I appreciate the abundant quotes from the saints, which show the importance of Grace and the Holy Spirit. I would never doubt that these act as the author of man's good works and eventually allow the means of his salvation. However, while I think God has sent His Holy Spirit into the world, given the gift of faith to many, and provides every opportunity for sanctity, the majority of people inside and outside the Church have not responded to this gift. They do not go to Mass, or pray, or help others, or incorporate any kind of discipline in their lives. God has already done His part; man must still do his.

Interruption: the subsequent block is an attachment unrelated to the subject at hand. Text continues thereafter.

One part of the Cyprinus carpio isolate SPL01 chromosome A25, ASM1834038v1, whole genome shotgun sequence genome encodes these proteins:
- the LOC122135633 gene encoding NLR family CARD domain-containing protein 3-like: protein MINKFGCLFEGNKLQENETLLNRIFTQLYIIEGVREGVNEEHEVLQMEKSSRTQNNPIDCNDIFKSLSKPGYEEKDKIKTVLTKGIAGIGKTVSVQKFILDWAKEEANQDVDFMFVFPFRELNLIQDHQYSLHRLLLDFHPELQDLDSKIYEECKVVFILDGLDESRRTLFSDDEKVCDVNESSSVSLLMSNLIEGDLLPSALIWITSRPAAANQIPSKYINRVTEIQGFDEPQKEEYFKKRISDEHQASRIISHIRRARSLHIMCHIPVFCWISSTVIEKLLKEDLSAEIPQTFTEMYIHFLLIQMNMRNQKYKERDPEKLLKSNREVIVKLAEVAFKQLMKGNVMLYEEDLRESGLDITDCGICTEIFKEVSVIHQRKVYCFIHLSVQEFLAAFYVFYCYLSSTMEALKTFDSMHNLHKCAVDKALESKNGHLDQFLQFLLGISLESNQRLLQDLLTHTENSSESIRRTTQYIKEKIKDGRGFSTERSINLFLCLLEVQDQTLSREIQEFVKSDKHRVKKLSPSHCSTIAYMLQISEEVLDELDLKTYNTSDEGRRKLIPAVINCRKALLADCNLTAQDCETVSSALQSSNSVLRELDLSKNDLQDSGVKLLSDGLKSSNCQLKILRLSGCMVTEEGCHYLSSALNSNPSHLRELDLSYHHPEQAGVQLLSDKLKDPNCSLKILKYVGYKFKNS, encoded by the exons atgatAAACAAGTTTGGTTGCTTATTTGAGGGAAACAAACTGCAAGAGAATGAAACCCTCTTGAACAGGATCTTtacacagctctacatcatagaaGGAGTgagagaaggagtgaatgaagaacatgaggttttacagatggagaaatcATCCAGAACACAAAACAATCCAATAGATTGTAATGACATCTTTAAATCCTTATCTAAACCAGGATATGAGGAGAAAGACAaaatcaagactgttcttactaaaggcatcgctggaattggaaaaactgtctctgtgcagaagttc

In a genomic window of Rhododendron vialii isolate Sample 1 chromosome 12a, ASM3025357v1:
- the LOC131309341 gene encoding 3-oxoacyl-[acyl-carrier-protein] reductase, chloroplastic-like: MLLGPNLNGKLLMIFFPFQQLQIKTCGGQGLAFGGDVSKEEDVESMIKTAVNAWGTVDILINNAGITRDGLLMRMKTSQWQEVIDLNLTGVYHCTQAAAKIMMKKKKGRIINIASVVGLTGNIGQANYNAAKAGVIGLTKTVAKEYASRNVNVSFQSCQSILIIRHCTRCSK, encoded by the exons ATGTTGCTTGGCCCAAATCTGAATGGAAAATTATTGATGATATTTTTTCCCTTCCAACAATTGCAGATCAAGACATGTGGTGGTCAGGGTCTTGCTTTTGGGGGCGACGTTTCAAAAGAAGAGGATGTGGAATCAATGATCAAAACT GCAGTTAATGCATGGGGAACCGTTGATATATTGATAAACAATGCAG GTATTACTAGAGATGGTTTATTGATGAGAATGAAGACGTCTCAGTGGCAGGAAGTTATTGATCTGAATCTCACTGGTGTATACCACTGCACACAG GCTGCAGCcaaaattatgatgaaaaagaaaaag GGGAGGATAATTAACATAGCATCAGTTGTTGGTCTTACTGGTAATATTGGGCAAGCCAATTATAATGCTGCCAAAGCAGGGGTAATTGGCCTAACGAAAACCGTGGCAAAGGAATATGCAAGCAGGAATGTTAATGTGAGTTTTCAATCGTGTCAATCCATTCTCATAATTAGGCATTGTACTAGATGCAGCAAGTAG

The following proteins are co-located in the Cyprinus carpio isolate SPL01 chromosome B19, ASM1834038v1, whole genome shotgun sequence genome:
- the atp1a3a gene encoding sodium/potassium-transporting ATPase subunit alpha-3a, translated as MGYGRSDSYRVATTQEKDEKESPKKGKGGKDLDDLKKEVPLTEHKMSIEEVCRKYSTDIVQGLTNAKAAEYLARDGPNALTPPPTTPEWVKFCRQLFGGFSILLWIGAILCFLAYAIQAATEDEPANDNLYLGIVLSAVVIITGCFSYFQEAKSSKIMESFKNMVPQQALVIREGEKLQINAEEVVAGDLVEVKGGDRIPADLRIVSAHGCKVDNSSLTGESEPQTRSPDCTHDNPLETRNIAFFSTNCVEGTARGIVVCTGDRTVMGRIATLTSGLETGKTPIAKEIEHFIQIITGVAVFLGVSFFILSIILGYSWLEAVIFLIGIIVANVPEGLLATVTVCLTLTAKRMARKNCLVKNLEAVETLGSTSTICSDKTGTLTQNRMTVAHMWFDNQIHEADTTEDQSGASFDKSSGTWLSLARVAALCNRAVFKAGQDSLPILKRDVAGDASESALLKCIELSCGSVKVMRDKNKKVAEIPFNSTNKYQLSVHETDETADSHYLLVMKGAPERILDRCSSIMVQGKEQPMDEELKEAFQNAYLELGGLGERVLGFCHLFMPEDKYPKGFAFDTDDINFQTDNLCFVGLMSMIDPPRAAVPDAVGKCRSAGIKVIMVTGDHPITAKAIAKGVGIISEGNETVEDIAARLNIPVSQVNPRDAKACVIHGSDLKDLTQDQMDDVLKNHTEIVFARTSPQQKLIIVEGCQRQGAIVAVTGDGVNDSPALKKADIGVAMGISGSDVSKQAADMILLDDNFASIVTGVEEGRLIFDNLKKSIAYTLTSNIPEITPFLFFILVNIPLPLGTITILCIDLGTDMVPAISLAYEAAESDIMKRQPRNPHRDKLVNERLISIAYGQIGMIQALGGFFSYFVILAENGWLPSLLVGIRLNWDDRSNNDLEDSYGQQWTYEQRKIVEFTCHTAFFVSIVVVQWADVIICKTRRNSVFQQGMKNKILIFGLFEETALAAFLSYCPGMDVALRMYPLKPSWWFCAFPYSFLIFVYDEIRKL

And me? I continue to try my best to respond. My reflections are based on experience, good ones and bad ones. Adopting various devotions, prayers, practices, and participating in the sacraments have all helped me, and those around me, immensely. Neglecting these gifts of the Church has set me back and those around me. I find that spiritual discipline can be wonderful thing, and more Catholics should embrace that. We used to in the past, but we seem scared of it today.

      I don't think I'm being hypocritical in saying that, only critical. And always remember, I criticize out of love, because I care. Therefore, I will try harder to live the devout life, and hope that you join me in this wonderful work. Go in peace.